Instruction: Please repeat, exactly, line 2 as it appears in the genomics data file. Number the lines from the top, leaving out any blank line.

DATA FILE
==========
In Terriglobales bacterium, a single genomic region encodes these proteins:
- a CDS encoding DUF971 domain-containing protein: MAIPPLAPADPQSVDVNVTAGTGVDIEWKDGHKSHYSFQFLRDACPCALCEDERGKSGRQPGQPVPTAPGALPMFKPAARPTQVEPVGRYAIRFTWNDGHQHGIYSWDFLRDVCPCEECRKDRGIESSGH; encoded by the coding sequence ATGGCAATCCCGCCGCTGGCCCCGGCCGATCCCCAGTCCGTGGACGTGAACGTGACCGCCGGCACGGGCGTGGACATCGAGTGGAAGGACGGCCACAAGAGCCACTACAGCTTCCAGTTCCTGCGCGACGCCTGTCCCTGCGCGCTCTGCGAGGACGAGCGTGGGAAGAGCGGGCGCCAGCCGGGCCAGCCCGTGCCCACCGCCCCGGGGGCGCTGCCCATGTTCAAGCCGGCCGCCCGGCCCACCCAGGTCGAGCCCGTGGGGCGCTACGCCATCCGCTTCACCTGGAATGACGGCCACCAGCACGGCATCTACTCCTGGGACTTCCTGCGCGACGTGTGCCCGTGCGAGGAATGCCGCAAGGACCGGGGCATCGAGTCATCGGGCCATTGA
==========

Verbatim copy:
- a CDS encoding DUF971 domain-containing protein: MAIPPLAPADPQSVDVNVTAGTGVDIEWKDGHKSHYSFQFLRDACPCALCEDERGKSGRQPGQPVPTAPGALPMFKPAARPTQVEPVGRYAIRFTWNDGHQHGIYSWDFLRDVCPCEECRKDRGIESSGH; encoded by the coding sequence ATGGCAATCCCGCCGCTGGCCCCGGCCGATCCCCAGTCCGTGGACGTGAACGTGACCGCCGGCACGGGCGTGGACATCGAGTGGAAGGACGGCCACAAGAGCCACTACAGCTTCCAGTTCCTGCGCGACGCCTGTCCCTGCGCGCTCTGCGAGGACGAGCGTGGGAAGAGCGGGCGCCAGCCGGGCCAGCCCGTGCCCACCGCCCCGGGGGCGCTGCCCATGTTCAAGCCGGCCGCCCGGCCCACCCAGGTCGAGCCCGTGGGGCGCTACGCCATCCGCTTCACCTGGAATGACGGCCACCAGCACGGCATCTACTCCTGGGACTTCCTGCGCGACGTGTGCCCGTGCGAGGAATGCCGCAAGGACCGGGGCATCGAGTCATCGGGCCATTGA